Congressman Donald M. Payne, Jr., Visits Rutgers Cancer Institute at University Hospital

Advances in Colorectal Cancer Research and Screening Awareness Discussed
March 13, 2017

Highlighting progress and promise in cancer research, including advances made in colorectal cancer, representatives from Rutgers Cancer Institute of New Jersey, American Association of Cancer Research, and University Hospital recently met with Congressman Donald M. Payne, Jr., at Rutgers Cancer Institute of New Jersey at University Hospital in Newark.

Visit from Congressman Payne

Representatives of the American Association for Cancer Research (AACR), Rutgers Cancer Institute of New Jersey and University Hospital at a recent roundtable with Congressman Donald M. Payne, Jr. The roundtable discussion highlighted collaborative efforts that have resulted in significant advances in cancer research, using the example of early detection and prevention in colorectal cancer, the importance of robust and sustained funding for lifesaving medical research, and other important issues such as access to care and cancer disparities. Following the discussion, Congressman Payne toured the laboratories, treatment infusion area and patient library at Rutgers Cancer Institute of New Jersey at University Hospital in Newark. 

From left: Karen Knudsen, PhD, AACR Science Policy and Government Affairs Committee member and director, Sidney Kimmel Cancer Center at Jefferson University; Justin Sambol, MD, senior associate dean for clinical affairs, Rutgers New Jersey Medical School; Congressman Donald M. Payne, Jr.; John N. Kastanis, MBA, FACHE, president and chief executive officer, University Hospital; Steven K. Libutti, MD, FACS, director, Rutgers Cancer Institute of New Jersey; Susan Goodin, PharmD, interim director, Rutgers Cancer Institute of New Jersey at University Hospital; Bruce G. Haffty, MD, chair, radiation oncology, Rutgers Cancer Institute of New Jersey. 

 

Visiting Whitehead Lab

Congressman Donald M. Payne, Jr. (left), learns more about research being conducted in the laboratory of Ian Whitehead, PhD, (right) on a tour of Rutgers Cancer Institute of New Jersey at University Hospital in Newark. The visit followed a roundtable discussion with healthcare leaders from the American Association for Cancer Research, Rutgers Cancer Institute of New Jersey and University Hospital to discuss the importance of colorectal cancer screening and the advances being made in colorectal cancer research. Key discussion points included robust and sustainable funding for medical research, access to screening and treatment, clinical trials education and participation, medical literacy, cultural behaviors, and financial barriers.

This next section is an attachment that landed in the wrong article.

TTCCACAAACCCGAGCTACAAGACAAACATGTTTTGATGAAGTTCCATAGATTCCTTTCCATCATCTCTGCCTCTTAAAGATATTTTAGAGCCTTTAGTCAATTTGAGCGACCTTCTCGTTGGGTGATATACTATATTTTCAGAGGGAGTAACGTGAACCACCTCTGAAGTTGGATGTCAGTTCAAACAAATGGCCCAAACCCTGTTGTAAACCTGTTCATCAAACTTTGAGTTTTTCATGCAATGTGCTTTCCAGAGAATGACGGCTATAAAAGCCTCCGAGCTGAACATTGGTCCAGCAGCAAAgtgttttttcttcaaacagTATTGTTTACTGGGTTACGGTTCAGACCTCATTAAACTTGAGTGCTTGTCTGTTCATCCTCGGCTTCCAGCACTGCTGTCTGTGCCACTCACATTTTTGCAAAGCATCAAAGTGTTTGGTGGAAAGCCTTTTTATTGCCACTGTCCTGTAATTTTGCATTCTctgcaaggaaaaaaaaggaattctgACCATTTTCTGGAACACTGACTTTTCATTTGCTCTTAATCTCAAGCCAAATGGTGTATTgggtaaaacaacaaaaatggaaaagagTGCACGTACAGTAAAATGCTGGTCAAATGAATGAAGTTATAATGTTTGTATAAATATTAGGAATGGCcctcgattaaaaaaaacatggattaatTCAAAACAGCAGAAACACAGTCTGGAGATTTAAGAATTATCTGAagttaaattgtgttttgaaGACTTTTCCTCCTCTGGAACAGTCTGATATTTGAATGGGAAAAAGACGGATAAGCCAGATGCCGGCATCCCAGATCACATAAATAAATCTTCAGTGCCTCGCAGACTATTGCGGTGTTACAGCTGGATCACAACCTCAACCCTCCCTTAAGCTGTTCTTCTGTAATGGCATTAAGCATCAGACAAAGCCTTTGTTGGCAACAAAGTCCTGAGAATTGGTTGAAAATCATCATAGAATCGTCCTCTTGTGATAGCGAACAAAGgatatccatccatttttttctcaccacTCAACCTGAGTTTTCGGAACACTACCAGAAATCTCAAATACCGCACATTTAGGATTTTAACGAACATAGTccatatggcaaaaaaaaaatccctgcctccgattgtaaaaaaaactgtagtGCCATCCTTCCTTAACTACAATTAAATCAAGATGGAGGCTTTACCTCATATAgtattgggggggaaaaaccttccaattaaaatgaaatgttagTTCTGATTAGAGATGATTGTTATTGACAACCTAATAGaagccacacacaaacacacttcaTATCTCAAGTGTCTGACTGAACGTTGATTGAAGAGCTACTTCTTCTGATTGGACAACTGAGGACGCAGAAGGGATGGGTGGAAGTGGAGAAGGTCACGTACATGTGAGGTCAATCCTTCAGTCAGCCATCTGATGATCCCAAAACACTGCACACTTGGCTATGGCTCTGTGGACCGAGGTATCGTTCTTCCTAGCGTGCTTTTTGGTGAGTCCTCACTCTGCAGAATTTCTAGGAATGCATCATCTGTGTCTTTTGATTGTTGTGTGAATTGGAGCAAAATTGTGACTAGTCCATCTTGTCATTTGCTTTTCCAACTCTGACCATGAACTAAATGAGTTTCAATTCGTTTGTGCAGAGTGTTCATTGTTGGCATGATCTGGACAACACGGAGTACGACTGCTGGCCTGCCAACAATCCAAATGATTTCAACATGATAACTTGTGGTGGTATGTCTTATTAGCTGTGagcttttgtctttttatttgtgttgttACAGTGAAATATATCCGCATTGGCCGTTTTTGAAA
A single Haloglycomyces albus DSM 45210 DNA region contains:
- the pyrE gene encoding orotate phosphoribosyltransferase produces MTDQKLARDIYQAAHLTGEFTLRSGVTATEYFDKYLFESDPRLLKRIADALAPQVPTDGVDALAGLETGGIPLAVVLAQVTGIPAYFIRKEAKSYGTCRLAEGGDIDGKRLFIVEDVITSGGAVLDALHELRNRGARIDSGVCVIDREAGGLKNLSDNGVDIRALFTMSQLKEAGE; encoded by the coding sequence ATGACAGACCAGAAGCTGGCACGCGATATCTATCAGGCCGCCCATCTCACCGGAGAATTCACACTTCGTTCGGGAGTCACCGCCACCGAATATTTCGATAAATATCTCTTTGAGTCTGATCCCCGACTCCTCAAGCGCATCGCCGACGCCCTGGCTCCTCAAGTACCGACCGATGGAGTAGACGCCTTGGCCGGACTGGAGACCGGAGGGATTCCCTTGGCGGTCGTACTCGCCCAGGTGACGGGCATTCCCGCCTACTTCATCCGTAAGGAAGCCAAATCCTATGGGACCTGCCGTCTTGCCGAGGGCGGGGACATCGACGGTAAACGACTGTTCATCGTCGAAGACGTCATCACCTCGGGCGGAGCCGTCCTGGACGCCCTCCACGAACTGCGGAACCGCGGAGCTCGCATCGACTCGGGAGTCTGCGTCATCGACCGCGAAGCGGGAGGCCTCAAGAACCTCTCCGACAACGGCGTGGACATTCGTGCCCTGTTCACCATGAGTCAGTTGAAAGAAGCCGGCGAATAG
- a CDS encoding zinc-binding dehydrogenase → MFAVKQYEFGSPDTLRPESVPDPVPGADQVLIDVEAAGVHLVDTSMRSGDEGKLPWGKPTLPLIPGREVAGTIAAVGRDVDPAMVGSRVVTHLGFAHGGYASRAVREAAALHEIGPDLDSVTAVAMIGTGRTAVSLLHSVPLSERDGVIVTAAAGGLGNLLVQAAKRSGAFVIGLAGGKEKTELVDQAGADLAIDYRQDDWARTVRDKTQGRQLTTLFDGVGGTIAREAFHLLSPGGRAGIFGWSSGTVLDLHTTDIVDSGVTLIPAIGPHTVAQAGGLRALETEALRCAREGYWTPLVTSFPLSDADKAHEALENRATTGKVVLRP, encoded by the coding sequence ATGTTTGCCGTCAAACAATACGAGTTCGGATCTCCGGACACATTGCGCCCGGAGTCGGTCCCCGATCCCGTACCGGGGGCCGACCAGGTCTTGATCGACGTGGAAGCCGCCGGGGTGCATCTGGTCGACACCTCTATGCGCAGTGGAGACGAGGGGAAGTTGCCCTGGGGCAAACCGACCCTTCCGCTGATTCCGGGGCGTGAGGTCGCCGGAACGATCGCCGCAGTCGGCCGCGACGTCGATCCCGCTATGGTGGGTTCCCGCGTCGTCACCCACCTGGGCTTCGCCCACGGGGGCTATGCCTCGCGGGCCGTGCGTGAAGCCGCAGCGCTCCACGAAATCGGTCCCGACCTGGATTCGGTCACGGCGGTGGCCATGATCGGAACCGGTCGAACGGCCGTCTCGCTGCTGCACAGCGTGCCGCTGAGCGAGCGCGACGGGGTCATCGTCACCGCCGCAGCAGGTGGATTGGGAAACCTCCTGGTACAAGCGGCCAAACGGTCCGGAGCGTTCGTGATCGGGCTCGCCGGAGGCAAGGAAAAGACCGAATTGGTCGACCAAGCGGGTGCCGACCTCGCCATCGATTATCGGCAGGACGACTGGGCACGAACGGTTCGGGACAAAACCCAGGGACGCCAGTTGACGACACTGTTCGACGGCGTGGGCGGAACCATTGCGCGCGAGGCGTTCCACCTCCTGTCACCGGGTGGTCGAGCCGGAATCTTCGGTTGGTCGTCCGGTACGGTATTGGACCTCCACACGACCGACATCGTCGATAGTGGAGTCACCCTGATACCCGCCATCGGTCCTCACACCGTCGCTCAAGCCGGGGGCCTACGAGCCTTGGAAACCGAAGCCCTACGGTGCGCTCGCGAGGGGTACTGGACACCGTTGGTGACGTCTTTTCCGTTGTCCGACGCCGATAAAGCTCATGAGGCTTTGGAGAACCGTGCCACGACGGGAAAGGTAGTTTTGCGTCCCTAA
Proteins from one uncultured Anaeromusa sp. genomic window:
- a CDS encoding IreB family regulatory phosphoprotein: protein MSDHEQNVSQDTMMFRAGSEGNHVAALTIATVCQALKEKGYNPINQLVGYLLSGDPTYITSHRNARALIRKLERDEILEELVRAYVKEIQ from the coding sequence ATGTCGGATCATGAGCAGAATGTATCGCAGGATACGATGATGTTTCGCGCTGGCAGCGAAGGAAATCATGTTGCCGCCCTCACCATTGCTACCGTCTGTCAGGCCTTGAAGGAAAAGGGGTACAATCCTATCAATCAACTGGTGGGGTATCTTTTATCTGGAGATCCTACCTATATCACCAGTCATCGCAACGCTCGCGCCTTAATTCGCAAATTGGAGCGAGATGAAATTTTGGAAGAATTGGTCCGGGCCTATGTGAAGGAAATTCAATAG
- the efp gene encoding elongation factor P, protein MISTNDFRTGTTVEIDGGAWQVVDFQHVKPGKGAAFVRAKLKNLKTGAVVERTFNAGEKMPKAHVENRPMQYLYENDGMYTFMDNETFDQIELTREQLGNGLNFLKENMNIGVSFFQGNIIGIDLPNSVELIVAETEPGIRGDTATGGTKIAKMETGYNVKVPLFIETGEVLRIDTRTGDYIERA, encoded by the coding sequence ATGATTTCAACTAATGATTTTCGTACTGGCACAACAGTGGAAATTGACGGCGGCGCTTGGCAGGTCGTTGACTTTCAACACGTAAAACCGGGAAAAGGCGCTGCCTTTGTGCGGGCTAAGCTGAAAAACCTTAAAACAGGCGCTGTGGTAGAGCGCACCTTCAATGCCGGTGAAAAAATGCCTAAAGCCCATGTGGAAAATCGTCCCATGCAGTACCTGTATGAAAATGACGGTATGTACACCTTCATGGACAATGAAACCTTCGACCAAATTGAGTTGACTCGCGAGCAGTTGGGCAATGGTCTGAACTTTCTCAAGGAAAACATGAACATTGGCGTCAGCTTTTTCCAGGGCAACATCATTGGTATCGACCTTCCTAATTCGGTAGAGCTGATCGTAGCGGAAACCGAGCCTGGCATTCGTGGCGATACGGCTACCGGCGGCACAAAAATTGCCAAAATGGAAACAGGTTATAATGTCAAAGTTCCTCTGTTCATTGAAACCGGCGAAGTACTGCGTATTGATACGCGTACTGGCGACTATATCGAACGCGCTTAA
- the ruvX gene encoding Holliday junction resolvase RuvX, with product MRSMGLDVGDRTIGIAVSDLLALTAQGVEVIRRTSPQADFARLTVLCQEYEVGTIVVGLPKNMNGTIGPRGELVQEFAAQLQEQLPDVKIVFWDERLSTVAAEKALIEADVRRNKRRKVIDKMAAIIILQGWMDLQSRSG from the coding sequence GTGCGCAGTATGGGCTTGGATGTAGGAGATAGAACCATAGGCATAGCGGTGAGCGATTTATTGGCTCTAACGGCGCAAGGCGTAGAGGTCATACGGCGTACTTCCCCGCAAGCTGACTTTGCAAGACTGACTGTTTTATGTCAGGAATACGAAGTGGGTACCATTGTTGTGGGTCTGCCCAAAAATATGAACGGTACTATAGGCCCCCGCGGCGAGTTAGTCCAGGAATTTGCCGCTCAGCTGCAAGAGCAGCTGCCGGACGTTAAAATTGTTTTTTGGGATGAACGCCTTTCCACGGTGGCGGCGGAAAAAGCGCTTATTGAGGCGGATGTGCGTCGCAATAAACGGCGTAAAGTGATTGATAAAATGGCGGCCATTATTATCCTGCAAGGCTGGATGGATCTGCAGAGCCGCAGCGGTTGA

Kastanis

Congressman Donald M. Payne, Jr. (right), learns more about local challenges and barriers to colorectal cancer screening in his district from University Hospital President and CEO John N. Kastanis, MBA, FACHE (center) during a roundtable discussion with healthcare leaders from Rutgers Cancer Institute of New Jersey and Karen Knudsen, PhD, American Association for Cancer Research member and director, Sidney Kimmel Cancer Center at Jefferson University on the topic of progress against cancer. Steven K. Libutti, MD, FACS, (left) director of Rutgers Cancer Institute and other representatives discussed the need for robust, predictable and sustained funding dedicated to the prevention, detection, diagnosis and treatment of cancer.  Also discussed was the promise of precision medicine and efforts to develop better strategies for profiling tumors. Dr. Libutti said, “Science has caught up with imagination, but we need the resources to push it forward.” The visit culminated with a tour of laboratories and the treatment infusion area at Rutgers Cancer Institute of New Jersey at University Hospital. 

 

Congressman Donald M. Payne, Jr. (right), meets with colorectal cancer survivor Robert Griffin on a tour of Rutgers Cancer Institute of New Jersey at University Hospital in Newark.  The visit to the facility, which included stops in research laboratories and the treatment infusion area, followed a roundtable discussion with healthcare leaders from the American Association for Cancer Research, Rutgers Cancer Institute of New Jersey and University Hospital to discuss the importance of colorectal cancer screening and the advances being made in colorectal cancer research. Key discussion points included sustainable funding, access to screening, medical literacy, cultural attitudes, and financial barriers.

High resolution images available through Michele Fisher
 

Contact: 
Michele Fisher
Phone: 
732-235-9872

 

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